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Does anyone else have a problem with the seating position in the 10G?
I've had a diesel SR for 33000 miles now and for the life of me, can't get a decent, comfortable driving position. I never had a problem with my 9G over 3 years, but now no matter what I do to the height adjuster or reach/rake of the steering wheel, I just can't find a comfortable position.
I drive 35-40,000 mile a year and for the first time in all my driving career, I suffer neck ache after about an hour of driving.
The squab adjuster is a joke and doesn't allow the backrest to sit at an angle that isn't reclined like I'm in some sort of racing car.
Anyone else having problems or am I doing something wrong?
 

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For me it's more comfortable than the 9G we have. I'm not small/short either. In the 9G my knees are always bent, this is the first civic where I can almost have my knees straight, if it weren't for the foot rest.

It is a very different driving position compared to the 9G. In the 9G you're sitting on the car it feels, where here you're sitting low down in the car. I'm all the way down and all the way back, backrest at a slight recline, but mostly upright, and steering wheel at full extension and also bottomed out.

You have to forget your 9G seating position and start from scratch. Of course height/weight taken into account.
 

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I'm also comfortable in the 10G seats. Only thing I'm missing is a bit more side support so that I stay more put when I'm taking a fast corner.
 

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Iggypoo, I don't know if you are tall or small. I'm tall (191cm), and found problems finding support for my legs. I added some spacers like 10-12mm between the front of the seat and the floor, making the seat to tilt a little bit more. In order to do this, I had to make the fastening holes in the seat frame slightly oval. I bought new longer bolts and put bigger nuts on those, functioning as a spacer. The bolts have a 8mm fine tread, not common, but Japanese motorbike repair shops do have such bolts.
For me, as a tall person, those few mm made a huge difference. No problem any longer for my back.
 

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My partner has an 8G and I think the seats in it are better than 10G. They are very bucket type and hold you very well into the seat on corners especially. They a tad firmer than the 10G also, not as squidgy.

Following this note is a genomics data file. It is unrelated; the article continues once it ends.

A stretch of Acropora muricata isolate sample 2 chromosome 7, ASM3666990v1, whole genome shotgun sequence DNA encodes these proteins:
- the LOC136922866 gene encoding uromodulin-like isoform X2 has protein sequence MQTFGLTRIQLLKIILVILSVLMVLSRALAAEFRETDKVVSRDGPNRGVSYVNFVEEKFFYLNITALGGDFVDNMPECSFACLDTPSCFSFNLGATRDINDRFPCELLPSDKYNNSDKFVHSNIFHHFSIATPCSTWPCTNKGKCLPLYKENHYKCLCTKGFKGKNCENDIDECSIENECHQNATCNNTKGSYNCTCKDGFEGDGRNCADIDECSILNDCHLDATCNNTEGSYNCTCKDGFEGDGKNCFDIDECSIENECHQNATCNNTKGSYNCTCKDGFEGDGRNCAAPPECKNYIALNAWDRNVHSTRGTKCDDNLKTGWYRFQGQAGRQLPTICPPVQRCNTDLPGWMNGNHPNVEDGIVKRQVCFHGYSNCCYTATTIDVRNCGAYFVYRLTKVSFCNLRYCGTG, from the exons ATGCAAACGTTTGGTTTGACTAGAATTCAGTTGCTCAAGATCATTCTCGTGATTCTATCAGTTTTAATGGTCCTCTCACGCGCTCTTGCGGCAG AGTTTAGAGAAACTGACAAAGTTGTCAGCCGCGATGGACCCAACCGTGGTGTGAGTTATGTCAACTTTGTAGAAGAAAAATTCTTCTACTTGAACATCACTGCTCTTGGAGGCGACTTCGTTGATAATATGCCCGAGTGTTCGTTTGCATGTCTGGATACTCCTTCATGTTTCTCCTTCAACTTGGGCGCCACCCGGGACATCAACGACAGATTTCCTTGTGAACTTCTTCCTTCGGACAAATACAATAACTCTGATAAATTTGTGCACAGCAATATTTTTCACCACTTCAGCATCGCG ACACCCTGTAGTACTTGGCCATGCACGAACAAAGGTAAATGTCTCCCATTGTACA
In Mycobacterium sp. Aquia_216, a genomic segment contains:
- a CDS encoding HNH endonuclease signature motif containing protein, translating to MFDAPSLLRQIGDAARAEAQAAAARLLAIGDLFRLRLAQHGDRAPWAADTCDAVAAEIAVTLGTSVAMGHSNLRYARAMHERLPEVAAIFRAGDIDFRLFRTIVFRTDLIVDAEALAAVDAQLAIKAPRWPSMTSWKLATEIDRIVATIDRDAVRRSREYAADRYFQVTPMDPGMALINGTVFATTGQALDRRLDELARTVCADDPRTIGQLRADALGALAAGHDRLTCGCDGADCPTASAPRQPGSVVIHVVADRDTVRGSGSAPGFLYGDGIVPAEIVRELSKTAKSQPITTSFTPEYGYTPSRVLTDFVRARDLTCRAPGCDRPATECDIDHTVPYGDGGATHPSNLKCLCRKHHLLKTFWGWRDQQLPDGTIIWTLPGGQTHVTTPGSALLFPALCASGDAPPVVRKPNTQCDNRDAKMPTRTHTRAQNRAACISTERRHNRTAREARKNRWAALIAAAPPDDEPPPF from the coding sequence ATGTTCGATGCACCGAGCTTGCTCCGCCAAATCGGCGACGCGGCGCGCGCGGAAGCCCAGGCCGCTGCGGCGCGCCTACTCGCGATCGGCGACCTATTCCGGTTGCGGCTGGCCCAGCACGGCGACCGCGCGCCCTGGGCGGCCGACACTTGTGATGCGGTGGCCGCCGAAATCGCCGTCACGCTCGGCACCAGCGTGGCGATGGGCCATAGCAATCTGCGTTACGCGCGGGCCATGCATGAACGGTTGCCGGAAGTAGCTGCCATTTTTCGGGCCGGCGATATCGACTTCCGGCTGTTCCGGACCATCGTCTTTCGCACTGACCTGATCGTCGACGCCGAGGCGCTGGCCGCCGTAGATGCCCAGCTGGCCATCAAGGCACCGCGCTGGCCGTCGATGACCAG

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I find the 10g seats comfier than my old 9g seats, however, I do agree it's hard to get them into a comfortable position.

With my seat set in a comfortable reach to my gear stick and steering wheel, and the height set right, my left knee contacts the trim around the steering wheel, so when I change gear or I'm on the clutch, I have to push my left knee more towards the centre console, otherwise I get a sore knee.
Never had this issue in the 9g, and I'm not exactly tall, standing at about 5'8".
 

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I'm also comfortable in the 10G seats. Only thing I'm missing is a bit more side support so that I stay more put when I'm taking a fast corner.

I second this too! the seats are comfy enough but the sides support are shocking round tight bends. I might look into some subtle style bucket seats in the future to see if that helps. the type r seats are very snug so something like that would be great. just not in a bright red!
 

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I'm unable to get the angle right on the back of the seat, it's so random. Prefer a wheel for adjustment rather than a handle...
 

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I always seem to find myself sitting slightly offset to the left (RHD) and i find the side support too wide. (Apparently for the American market). :grin2:
Prefer the 8G seating, still perfect after 11 years and 127K.
 

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The stepped recline adjuster is a real problem in getting a comfortable driving position. Japanese OEMs tend to fit these because the Japanese market prefers them. Apparently, many Japanese people sleep in their cars during lunch breaks and want something that is quick.
My process; firstly, adjust the seat fully rearward, then use the height adjuster to move the seat as high as possible, ideally with around a fists distance between your head and the headlining. Then adjust the seat back angle to something around 25 degrees. Next move the seat forward until you can press the pedals without having to push your leg into the seat cushion. Then adjust the steering wheel reach so that your elbows are at about 110 degrees, if it will go that far. Height of the steering wheel should allow easy ingress / egress and a good view of the instruments.
Fine tuning of the seat angle can be done by small movements of the height adjuster.
If the seat back is too far rearward or reclined too far, you can feel your shoulders pull away from the seat back when you put your hands on the steering wheel.
 
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